HealthDay News — For patients receiving an implantable cardioverter-defibrillator (ICD), using 30 of 40 intervals to detect ventricular arrhythmias (long detection) during spontaneous fast ventricular arrhythmia episodes is associated with a reduced rate of antitachycardia pacing (ATP), shocks and inappropriate shocks compared with the standard 18 of 24 intervals, results from the ADVANCE III trial indicate.
Patients in the prolonged interval group had a 37% lower rate of delivered therapies than those in the standard-interval detection group at 12-month median follow-up, Maurizio Gasparini, MD, from the Humanitas Clinical and Research Center in Rozzano, Italy, and colleagues reported in Journal of the American Medical Association.
The number of inappropriate shocks also dropped 45% in the long-interval detection group, whereas the number of appropriate shocks remained similar in both groups, as did the incidence of syncope.
“This programming strategy may be a useful approach for ICD recipients,” Gasparini and colleagues wrote.
The ADVANCE III findings may have implications for mortality, as data from another study — the MADIT-RIT randomized trial — suggest that any ICD therapy, whether appropriate or not, is associated with an increased risk for death and worsening of heart failure. However, follow-up in ADVANCE III was too short to determine whether the longer detection intervals and subsequent fewer therapies translated into mortality benefit.
The goal of both the ADVANCE III and MADIT-RIT trials was to reduce both appropriate and inappropriate ICD therapies by identifying the best device programming strategies — either through delaying the time before ATP interrupts ventricular tachyarrhythmias, or through prolonging the time before shocks are delivered for ventricular fibrillation, according to the researchers.
The single-blind ADVANCE III trial involved 1,902 primary and secondary prevention patients undergoing first ICD implant, 948 of whom were assigned to long-detection intervals and 954 of whom were assigned to standard-detection intervals. Average patient age was 65 years and 84% were men.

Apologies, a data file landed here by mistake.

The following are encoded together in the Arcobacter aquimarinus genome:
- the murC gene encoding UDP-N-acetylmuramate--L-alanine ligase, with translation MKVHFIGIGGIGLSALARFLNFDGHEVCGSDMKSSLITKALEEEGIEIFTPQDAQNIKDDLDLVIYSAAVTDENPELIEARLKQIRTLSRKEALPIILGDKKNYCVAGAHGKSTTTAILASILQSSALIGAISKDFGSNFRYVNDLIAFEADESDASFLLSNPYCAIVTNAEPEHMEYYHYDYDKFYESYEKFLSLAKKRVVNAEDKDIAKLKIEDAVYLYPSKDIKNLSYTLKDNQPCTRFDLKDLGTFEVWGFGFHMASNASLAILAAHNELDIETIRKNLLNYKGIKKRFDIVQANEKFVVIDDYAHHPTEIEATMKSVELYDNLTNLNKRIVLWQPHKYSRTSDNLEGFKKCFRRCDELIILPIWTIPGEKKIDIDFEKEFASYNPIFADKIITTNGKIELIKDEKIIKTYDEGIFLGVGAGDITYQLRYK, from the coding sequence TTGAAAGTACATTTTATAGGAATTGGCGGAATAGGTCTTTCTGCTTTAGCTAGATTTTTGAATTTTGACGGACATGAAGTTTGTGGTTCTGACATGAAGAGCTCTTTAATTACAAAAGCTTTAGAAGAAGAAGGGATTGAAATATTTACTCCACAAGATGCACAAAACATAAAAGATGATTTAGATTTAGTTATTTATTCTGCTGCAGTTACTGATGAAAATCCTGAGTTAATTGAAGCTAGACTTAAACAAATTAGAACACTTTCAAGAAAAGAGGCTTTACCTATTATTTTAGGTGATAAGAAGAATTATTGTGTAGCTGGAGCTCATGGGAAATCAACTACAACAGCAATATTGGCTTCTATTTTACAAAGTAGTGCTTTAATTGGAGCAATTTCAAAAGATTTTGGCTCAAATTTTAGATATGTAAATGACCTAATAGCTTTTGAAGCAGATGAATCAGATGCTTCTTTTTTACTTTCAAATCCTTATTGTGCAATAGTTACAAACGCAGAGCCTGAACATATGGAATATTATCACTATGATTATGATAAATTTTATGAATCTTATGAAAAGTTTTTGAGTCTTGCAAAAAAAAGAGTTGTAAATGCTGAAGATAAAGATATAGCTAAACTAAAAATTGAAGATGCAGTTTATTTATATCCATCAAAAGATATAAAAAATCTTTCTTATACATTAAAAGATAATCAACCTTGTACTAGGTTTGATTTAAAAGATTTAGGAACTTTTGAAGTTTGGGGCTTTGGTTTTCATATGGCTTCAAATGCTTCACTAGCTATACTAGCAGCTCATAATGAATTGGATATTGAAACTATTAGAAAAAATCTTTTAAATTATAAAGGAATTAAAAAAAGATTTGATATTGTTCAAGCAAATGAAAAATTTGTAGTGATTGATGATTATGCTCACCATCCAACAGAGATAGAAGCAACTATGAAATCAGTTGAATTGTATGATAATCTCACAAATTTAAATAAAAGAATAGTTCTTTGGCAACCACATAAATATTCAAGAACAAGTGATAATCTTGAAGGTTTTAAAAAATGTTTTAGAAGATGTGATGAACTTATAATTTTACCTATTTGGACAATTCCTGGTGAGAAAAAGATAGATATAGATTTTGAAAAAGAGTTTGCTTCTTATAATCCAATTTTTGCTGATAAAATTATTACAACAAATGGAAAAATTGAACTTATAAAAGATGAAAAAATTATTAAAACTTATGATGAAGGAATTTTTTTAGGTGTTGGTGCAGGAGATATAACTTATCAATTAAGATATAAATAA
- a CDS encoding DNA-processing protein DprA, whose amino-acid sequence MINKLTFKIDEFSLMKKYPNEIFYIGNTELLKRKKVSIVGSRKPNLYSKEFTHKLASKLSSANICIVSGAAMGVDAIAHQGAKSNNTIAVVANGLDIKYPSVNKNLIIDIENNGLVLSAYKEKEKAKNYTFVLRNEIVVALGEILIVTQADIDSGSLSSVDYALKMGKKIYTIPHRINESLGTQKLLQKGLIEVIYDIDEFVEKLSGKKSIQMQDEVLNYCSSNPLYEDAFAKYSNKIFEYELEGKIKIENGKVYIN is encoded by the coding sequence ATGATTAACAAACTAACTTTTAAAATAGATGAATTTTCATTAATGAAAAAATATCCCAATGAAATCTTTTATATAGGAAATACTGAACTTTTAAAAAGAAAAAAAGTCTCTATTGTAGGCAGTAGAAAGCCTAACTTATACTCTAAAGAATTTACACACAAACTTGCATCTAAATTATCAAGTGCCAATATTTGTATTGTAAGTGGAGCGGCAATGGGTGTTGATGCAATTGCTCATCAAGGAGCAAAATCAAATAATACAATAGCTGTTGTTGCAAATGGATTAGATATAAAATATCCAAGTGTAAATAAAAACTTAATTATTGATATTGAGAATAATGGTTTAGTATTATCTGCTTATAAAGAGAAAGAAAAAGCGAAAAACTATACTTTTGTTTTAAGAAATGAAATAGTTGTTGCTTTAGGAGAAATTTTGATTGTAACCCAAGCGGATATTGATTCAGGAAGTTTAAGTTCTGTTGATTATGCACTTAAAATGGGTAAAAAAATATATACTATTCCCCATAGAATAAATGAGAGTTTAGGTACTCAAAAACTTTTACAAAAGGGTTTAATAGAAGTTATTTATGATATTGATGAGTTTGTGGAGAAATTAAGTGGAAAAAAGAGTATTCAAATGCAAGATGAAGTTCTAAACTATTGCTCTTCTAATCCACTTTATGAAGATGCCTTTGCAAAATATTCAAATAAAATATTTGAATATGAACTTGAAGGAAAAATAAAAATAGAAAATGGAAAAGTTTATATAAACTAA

During the median 12 month follow-up, patients in the long-detection group had 346 delivered therapies versus 557 in the standard-detection group. This translates into a rate of 42 vs. 67 therapies per 100 person-years (incidence rate ratio [IRR] 0.63).
The total number of ATPs was 23 per 100 person-years in the long-detection group compared with 37 ATPs in the standard-detection group (IRR 0.58), and the number of shocks was 19 per 100 person-years in the long-detection group versus 30 in the standard-detection group (IRR 0.77; P= 0.06). There was also a significant reduction in the incidence of inappropriate shocks in the long- vs. standard-detection group (5.1 vs. 11.6 per 100 person-years; IRR, 0.55).
In an accompanying editorial, Merritt H. Raitt, MD, of the Portland Veterans Administration Medical Center, Ore., praised the study findings.
“Regardless of whether these programming interventions lead to reduced mortality, the unequivocal reduction in ICD shocks and the reduction in hospitalization without an increase in adverse events such as syncope suggests that this programming approach should be considered for adoption in the care of patients with ICDs and clinical characteristics similar to those enrolled in these studies,” Raitt wrote.